This is the second installment of Maud Newton’s culture diary. Click here to read part 1.
8:07 A.M. I don’t work on Wednesdays, but I’m up early anyway, mildly hungover and with tea in hand, to write. The dinner scene looks clunkier now; commence line-edits.
9:30 A.M. Online grazing: Garrison Keillor publishes an infuriating death-of-publishing op-ed. Kingsley Amis argues that Keats isn’t a great poet. Graydon Carter says that Kingsley Amis was “an accomplished womanizer, drinker, and conversationalist” who was “funny and raffishly rude, and had the thinnest, whitest skin I’ve ever seen on a man—like a condom filled with skim milk.” The NYPL and the Brooklyn and Queens library systems are beginning major layoffs; protest by joining the postcard campaign.
10:30 A.M. More writing, further consultation of Memento Mori.
12:30 P.M. For lunch: bagel with tomato, onion, lox, and cream cheese. I’ve set aside a little time here because I’m excited to take a look at the galley for my friend Amitava Kumar’s A Foreigner Carrying in the Crook of His Arm a Tiny Bomb, about the U.S. terrorism-detection machine/industry.
2:00 P.M. Back to work on my novel draft.
8:12 P.M. After six hours’ work, I’m feeling more optimistic about the way all the hullabaloo with the dogs leads into the dinner scene.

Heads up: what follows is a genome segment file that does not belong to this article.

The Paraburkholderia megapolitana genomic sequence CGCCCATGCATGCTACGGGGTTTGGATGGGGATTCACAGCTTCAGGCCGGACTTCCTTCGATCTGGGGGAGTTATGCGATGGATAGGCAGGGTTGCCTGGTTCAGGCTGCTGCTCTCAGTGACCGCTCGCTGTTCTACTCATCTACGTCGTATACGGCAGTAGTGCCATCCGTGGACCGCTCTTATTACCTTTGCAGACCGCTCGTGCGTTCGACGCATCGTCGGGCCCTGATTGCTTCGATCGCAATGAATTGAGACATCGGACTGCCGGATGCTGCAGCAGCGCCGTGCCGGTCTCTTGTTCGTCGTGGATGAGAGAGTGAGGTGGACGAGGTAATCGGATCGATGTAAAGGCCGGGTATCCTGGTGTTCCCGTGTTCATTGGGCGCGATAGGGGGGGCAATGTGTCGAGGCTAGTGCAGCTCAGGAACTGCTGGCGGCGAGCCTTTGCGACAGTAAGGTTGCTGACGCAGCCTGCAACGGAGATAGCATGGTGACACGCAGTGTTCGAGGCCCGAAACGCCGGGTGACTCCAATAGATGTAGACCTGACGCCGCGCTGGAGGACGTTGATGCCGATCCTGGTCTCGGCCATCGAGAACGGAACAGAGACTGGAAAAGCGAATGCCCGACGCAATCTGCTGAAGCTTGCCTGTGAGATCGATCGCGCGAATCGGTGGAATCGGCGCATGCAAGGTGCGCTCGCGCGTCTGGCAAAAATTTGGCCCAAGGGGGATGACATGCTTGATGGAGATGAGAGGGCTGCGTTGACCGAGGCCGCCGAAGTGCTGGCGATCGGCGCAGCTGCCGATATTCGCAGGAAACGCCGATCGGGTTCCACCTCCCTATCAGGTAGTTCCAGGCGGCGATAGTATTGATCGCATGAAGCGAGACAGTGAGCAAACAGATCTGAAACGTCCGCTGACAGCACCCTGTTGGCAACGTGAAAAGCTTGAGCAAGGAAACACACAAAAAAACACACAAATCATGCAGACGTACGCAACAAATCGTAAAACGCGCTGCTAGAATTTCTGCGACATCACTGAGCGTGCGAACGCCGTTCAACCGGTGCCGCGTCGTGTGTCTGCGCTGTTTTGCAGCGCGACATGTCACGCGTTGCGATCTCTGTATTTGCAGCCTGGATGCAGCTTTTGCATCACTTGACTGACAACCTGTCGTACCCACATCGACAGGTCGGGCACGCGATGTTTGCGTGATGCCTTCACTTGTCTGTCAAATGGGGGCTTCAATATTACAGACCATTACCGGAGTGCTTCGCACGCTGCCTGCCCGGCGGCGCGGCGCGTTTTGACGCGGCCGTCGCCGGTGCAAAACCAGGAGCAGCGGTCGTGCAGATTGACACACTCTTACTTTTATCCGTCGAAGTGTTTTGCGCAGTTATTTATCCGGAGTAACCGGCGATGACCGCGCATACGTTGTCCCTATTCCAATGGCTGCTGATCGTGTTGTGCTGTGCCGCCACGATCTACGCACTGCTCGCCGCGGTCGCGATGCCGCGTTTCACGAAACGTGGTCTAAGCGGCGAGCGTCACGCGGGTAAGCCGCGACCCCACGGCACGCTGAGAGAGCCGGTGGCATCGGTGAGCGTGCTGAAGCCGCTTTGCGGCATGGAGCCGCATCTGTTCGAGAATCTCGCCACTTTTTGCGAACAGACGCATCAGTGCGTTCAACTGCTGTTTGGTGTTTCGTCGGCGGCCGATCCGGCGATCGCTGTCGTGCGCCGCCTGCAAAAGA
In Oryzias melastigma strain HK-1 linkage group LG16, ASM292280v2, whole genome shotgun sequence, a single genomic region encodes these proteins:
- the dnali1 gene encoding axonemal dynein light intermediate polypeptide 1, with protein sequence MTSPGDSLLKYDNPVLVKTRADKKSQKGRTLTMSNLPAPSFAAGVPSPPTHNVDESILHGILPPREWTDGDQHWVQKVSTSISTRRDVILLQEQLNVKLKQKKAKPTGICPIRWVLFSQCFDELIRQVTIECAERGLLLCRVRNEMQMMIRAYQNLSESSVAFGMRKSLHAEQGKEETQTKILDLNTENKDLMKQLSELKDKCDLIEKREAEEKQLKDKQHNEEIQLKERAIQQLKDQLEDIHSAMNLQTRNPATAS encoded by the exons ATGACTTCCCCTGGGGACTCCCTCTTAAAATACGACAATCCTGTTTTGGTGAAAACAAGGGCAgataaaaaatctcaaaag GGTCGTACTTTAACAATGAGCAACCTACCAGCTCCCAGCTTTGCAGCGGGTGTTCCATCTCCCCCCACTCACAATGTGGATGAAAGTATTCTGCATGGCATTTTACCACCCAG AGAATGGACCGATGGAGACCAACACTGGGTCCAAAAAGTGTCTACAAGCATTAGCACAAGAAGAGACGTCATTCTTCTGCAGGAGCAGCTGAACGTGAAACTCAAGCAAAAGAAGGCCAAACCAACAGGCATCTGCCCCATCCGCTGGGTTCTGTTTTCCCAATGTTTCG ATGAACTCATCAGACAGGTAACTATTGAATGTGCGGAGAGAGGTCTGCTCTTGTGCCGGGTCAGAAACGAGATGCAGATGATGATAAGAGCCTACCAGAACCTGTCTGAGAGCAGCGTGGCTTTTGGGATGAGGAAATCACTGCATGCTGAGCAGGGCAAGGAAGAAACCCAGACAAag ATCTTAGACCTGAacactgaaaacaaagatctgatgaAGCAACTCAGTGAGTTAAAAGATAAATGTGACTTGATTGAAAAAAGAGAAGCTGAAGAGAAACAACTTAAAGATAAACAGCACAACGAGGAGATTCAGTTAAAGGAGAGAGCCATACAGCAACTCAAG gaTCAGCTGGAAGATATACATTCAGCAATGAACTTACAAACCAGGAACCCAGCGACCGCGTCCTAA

8:45 P.M. Sushi and drinks with Max. Lately when I drink gin, I’ve been doing it Kingsley Amis’s preferred way, with a little ice, lemon, and water. It’s growing on me. I don’t know why I’m drinking the things he and Muriel Spark did.
11:00 P.M. Time for another episode of Damages (second of Season Two).
1:23 A.M. Amis on owing to/due to: Never say “Due to lack of interest, the carol service has been cancelled”—only “Owing to…”
7:58 A.M. Ack, up late. Tea, etc. I’m stopping by a friend’s birthday party tonight, but I have to leave the house with wet hair now and hope for the best.
8:50 A.M. On train read Rebecca West’s “Why My Mother Was Frightened of Cats,” a charming reflection on the allure, grace, intelligence, and uncanny perversity of one of my favorite animals. West says she’s never depressed by her lovers’ imperfections or jealous of an attractive woman because no human ever be as beautiful as a cat. Coming from a long line of hoarders, I concur.
9:10 A.M. Work. The Financial District seems even more crowded than usual this morning. Dig around in my bag for my work ID while the security guard waits patiently. Buy a small coffee before going upstairs. I used to like it black, but now I drink what a friend calls kids’ coffee. The guy smiles when I ask for half-and-half and three sugars.
9:15 A.M. In the tax world: a couple of cases, and I still have to revise parts of the online treatise to reflect recent law changes.
10:00 A.M. Online grazing: Nabokov contemplates translation. Ghost World creator Daniel Clowes talks about his books, obsessiveness, and heart surgery.
10:10 A.M. The caffeine doesn’t seem to be taking effect, but I slog through these cases nonetheless.
7:00 P.M. I really am sworn to stay in at night through at least the middle of September, but I had some existing plans, and one of them was to celebrate my friend Katherine’s birthday at her neighborhood bar, which overlooks the Hudson River. Fun! Friends! But I only let myself have one drink.